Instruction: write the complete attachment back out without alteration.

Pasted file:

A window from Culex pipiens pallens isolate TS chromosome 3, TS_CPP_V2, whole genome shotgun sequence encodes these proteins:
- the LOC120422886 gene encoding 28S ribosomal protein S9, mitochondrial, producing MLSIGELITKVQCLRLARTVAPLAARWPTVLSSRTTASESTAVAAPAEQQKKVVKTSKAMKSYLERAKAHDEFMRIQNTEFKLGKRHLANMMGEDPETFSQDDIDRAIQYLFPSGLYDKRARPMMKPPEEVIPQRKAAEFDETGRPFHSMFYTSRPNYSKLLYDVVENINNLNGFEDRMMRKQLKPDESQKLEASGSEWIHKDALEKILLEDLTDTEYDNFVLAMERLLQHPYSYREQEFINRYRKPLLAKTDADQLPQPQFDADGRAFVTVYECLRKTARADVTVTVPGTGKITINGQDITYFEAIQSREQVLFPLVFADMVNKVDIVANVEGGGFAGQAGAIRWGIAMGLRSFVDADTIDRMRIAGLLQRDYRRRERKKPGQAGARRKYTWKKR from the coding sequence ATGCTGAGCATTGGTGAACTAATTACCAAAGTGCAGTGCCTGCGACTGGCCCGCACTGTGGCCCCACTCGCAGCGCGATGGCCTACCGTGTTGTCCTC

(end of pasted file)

A window from Culex pipiens pallens isolate TS chromosome 3, TS_CPP_V2, whole genome shotgun sequence encodes these proteins:
- the LOC120422886 gene encoding 28S ribosomal protein S9, mitochondrial, producing MLSIGELITKVQCLRLARTVAPLAARWPTVLSSRTTASESTAVAAPAEQQKKVVKTSKAMKSYLERAKAHDEFMRIQNTEFKLGKRHLANMMGEDPETFSQDDIDRAIQYLFPSGLYDKRARPMMKPPEEVIPQRKAAEFDETGRPFHSMFYTSRPNYSKLLYDVVENINNLNGFEDRMMRKQLKPDESQKLEASGSEWIHKDALEKILLEDLTDTEYDNFVLAMERLLQHPYSYREQEFINRYRKPLLAKTDADQLPQPQFDADGRAFVTVYECLRKTARADVTVTVPGTGKITINGQDITYFEAIQSREQVLFPLVFADMVNKVDIVANVEGGGFAGQAGAIRWGIAMGLRSFVDADTIDRMRIAGLLQRDYRRRERKKPGQAGARRKYTWKKR from the coding sequence ATGCTGAGCATTGGTGAACTAATTACCAAAGTGCAGTGCCTGCGACTGGCCCGCACTGTGGCCCCACTCGCAGCGCGATGGCCTACCGTGTTGTCCTC